MONTEGO Bay, St James — The mother of murdered nine-year-old Gabriel King has six days, maximum, to give the police access to her mobile phone. But her lawyer says he intends to appeal the ruling.
When the matter came up in the St James Parish Court on Friday, Senior Parish Judge Sasha Ashley ordered Amoi Leon-Issa to give access to her iPhone 13 Pro Max for analysis. She also rejected a submission from Leon-Issa's attorney — Chuckwuemeka Cameron — that his client should be present while her phone was being analysed. It will be enough for Cameron to be present, the judge ruled.
The attorney said he will now await further instructions from his client on how to proceed.
"Whether or not we got a fair hearing, the answer to that question is, 'Yes'. Whether or not the variations adequately protect the privacy rights of my client is really subject to my client's view of the matter," he told the Jamaica Observer outside the courthouse.
He said Leon-Issa is still mourning the loss of her son.
"My client wants the police to complete their investigation and find out who was responsible for her child's death. If the police wanted the information in the protection order — the cell site data — they could have gone to the telecommunication company, and that is what they have sought in the production order. So my client wants the police to conduct their investigations with all means necessary to bring an end to this matter and discover the culprit," stated Cameron. "She is distraught, as we speak, as a result of losing her son."
On January 13, King, who was autistic, was found with his throat slashed, his body slumped on the back seat of his mother's car. She had reported to the police, minutes earlier, that her car was hijacked with the child inside. The shocking murder was widely condemned, with the police being urged to bring the boy's killers to justice.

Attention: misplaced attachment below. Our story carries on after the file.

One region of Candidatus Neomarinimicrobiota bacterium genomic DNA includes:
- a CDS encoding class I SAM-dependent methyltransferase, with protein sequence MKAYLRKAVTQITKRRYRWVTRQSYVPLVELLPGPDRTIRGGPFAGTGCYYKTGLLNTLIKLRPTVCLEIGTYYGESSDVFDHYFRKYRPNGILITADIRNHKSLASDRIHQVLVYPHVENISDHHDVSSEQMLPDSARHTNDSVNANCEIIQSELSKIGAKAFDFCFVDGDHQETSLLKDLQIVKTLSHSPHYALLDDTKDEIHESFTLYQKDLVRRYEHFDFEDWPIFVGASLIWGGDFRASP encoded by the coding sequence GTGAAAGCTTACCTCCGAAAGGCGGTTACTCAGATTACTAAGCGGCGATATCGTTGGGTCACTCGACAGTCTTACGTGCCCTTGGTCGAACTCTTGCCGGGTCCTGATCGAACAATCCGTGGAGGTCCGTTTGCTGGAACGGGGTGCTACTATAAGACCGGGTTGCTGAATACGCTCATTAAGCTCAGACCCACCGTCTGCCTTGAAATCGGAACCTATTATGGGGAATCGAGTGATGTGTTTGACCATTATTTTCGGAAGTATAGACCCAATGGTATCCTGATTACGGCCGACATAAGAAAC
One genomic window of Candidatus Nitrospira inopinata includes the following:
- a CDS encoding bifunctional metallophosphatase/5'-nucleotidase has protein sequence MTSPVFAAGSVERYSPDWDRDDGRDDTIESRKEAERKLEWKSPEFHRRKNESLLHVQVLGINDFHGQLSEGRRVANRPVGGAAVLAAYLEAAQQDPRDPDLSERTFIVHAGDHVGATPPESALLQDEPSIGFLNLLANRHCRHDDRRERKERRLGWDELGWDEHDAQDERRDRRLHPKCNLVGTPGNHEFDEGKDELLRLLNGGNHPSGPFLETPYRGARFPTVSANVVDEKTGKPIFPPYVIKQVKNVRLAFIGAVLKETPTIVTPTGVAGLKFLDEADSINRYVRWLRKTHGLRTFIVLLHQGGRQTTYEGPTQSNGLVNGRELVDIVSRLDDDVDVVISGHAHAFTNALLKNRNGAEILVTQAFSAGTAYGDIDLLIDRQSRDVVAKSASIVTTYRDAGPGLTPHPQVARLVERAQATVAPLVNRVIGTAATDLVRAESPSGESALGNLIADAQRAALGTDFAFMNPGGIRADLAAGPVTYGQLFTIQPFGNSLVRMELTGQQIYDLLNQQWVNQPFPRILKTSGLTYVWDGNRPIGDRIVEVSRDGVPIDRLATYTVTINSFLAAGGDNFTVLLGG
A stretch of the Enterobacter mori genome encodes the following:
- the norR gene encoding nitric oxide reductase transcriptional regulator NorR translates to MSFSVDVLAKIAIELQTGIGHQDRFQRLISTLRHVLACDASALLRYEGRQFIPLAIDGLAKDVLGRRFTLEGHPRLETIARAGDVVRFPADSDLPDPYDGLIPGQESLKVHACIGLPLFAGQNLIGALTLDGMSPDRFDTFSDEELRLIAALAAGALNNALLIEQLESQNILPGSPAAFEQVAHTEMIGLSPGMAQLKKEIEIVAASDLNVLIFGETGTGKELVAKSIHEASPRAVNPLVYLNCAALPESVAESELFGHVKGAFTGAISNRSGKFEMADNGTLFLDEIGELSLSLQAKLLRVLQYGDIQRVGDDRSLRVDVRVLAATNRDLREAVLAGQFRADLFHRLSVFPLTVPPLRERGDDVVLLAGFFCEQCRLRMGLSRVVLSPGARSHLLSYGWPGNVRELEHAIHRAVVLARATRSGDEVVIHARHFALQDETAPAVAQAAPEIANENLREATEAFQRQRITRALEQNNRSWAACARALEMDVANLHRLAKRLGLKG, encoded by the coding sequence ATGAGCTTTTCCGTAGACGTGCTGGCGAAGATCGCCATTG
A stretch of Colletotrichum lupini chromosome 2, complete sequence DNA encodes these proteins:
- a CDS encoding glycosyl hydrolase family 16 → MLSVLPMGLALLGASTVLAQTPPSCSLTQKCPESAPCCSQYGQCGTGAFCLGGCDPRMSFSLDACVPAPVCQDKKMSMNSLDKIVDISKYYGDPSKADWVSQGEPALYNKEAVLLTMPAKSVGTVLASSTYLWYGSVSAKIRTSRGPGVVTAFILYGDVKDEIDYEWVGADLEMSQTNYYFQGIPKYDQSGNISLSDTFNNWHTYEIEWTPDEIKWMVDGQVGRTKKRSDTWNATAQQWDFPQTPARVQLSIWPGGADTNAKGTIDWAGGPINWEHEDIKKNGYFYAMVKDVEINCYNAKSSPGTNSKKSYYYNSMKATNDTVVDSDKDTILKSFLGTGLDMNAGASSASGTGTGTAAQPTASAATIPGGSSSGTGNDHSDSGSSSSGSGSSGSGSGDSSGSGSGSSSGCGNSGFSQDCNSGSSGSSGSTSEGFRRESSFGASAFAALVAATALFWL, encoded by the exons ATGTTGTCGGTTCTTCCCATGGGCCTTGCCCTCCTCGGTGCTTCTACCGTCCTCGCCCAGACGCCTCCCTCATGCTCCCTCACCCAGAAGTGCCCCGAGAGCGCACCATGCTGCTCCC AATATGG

Lawmen have steadily maintained that they have met upon roadblocks while working the case.
Last week, commanding officer of the St James Police Division SSP Vernon Ellis told the Observer that since young King's death, investigators "have employed a range of technological, forensic and cyber strategies in attempting to make a breakthrough in this case".
"We have collected statements; we've even brought an expert in a motor vehicle of the exact make and model to the one young Gabriel was killed in on that day. Based on what was reported to us, the crime scene was re-enacted [and] several case conferences were conducted by the detectives," SSP Ellis shared.
However, he said, the police's attempts to further carry out their analysis of the child's murder were met with a lack of cooperation. Their efforts to gain "access" to a cellphone belonging to the mother of young King was barred, he said.
"Early in this year my detectives made an application for a production order, pursuant to Section 21 of the Cyber Crimes Act, for the mother of the deceased to give permission to have access to her cellphone. That cellphone has been in the custody of the police since January when this murder took place," said Ellis.
"On the 6th of September 2022 [the] production order was granted by the parish judge, stating that within 48 hours of the service of the order, the key and communication cell site and other data surrounding the phone [are to] be handed over for the purpose of the criminal investigation into the murder of Gabriel King," the commanding officer added.
"Through our lawyers she is now challenging the order made on September 6," Ellis said.
The legal battle over accessing Leon-Issa's phone began on Monday, November 14 and continued on Friday when the judge amended the order to access provided by November 24.